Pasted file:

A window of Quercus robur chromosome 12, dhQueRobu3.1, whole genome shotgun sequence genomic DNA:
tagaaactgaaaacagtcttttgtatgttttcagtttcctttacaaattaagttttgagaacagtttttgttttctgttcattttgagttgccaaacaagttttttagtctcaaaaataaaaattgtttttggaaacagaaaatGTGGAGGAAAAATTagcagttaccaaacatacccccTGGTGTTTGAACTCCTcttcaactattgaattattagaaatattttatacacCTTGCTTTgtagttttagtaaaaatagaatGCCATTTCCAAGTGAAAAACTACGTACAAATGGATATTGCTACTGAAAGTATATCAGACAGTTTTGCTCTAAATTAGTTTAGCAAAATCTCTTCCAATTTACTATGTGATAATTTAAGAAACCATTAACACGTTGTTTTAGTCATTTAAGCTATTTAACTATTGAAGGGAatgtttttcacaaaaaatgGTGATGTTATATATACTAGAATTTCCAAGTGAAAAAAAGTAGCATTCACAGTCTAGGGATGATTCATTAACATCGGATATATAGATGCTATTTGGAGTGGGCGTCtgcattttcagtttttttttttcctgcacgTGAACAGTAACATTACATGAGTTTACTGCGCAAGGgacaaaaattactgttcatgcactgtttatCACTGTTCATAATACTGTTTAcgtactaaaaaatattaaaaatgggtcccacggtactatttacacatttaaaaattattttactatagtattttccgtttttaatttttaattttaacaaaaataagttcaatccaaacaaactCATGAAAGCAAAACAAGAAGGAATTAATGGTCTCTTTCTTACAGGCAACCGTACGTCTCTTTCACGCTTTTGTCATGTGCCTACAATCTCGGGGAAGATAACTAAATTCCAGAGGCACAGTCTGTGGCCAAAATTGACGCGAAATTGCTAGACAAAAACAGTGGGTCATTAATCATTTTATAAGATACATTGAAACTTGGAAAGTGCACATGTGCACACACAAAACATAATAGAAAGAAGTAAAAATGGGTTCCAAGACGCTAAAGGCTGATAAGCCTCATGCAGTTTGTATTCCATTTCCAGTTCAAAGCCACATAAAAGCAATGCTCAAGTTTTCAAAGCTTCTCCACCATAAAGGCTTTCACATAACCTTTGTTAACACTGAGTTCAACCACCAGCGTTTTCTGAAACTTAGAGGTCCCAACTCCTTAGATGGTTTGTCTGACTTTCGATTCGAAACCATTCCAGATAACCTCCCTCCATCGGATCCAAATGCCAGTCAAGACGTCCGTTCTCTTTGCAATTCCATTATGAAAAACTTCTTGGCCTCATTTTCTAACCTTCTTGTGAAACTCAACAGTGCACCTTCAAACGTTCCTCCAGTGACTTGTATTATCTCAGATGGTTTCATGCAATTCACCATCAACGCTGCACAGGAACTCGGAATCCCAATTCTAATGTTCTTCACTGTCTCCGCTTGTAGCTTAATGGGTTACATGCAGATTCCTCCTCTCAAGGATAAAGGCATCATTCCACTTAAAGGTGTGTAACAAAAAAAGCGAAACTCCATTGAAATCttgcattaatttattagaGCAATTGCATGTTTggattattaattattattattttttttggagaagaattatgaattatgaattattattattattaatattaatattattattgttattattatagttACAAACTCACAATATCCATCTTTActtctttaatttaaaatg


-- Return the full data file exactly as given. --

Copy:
A window of Quercus robur chromosome 12, dhQueRobu3.1, whole genome shotgun sequence genomic DNA:
tagaaactgaaaacagtcttttgtatgttttcagtttcctttacaaattaagttttgagaacagtttttgttttctgttcattttgagttgccaaacaagttttttagtctcaaaaataaaaattgtttttggaaacagaaaatGTGGAGGAAAAATTagcagttaccaaacatacccccTGGTGTTTGAACTCCTcttcaactattgaattattagaaatattttatacacCTTGCTTTgtagttttagtaaaaatagaatGCCATTTCCAAGTGAAAAACTACGTACAAATGGATATTGCTACTGAAAGTATATCAGACAGTTTTGCTCTAAATTAGTTTAGCAAAATCTCTTCCAATTTACTATGTGATAATTTAAGAAACCATTAACACGTTGTTTTAGTCATTTAAGCTATTTAACTATTGAAGGGAatgtttttcacaaaaaatgGTGATGTTATATATACTAGAATTTCCAAGTGAAAAAAAGTAGCATTCACAGTCTAGGGATGATTCATTAACATCGGATATATAGATGCTATTTGGAGTGGGCGTCtgcattttcagtttttttttttcctgcacgTGAACAGTAACATTACATGAGTTTACTGCGCAAGGgacaaaaattactgttcatgcactgtttatCACTGTTCATAATACTGTTTAcgtactaaaaaatattaaaaatgggtcccacggtactatttacacatttaaaaattattttactatagtattttccgtttttaatttttaattttaacaaaaataagttcaatccaaacaaactCATGAAAGCAAAACAAGAAGGAATTAATGGTCTCTTTCTTACAGGCAACCGTACGTCTCTTTCACGCTTTTGTCATGTGCCTACAATCTCGGGGAAGATAACTAAATTCCAGAGGCACAGTCTGTGGCCAAAATTGACGCGAAATTGCTAGACAAAAACAGTGGGTCATTAATCATTTTATAAGATACATTGAAACTTGGAAAGTGCACATGTGCACACACAAAACATAATAGAAAGAAGTAAAAATGGGTTCCAAGACGCTAAAGGCTGATAAGCCTCATGCAGTTTGTATTCCATTTCCAGTTCAAAGCCACATAAAAGCAATGCTCAAGTTTTCAAAGCTTCTCCACCATAAAGGCTTTCACATAACCTTTGTTAACACTGAGTTCAACCACCAGCGTTTTCTGAAACTTAGAGGTCCCAACTCCTTAGATGGTTTGTCTGACTTTCGATTCGAAACCATTCCAGATAACCTCCCTCCATCGGATCCAAATGCCAGTCAAGACGTCCGTTCTCTTTGCAATTCCATTATGAAAAACTTCTTGGCCTCATTTTCTAACCTTCTTGTGAAACTCAACAGTGCACCTTCAAACGTTCCTCCAGTGACTTGTATTATCTCAGATGGTTTCATGCAATTCACCATCAACGCTGCACAGGAACTCGGAATCCCAATTCTAATGTTCTTCACTGTCTCCGCTTGTAGCTTAATGGGTTACATGCAGATTCCTCCTCTCAAGGATAAAGGCATCATTCCACTTAAAGGTGTGTAACAAAAAAAGCGAAACTCCATTGAAATCttgcattaatttattagaGCAATTGCATGTTTggattattaattattattattttttttggagaagaattatgaattatgaattattattattattaatattaatattattattgttattattatagttACAAACTCACAATATCCATCTTTActtctttaatttaaaatg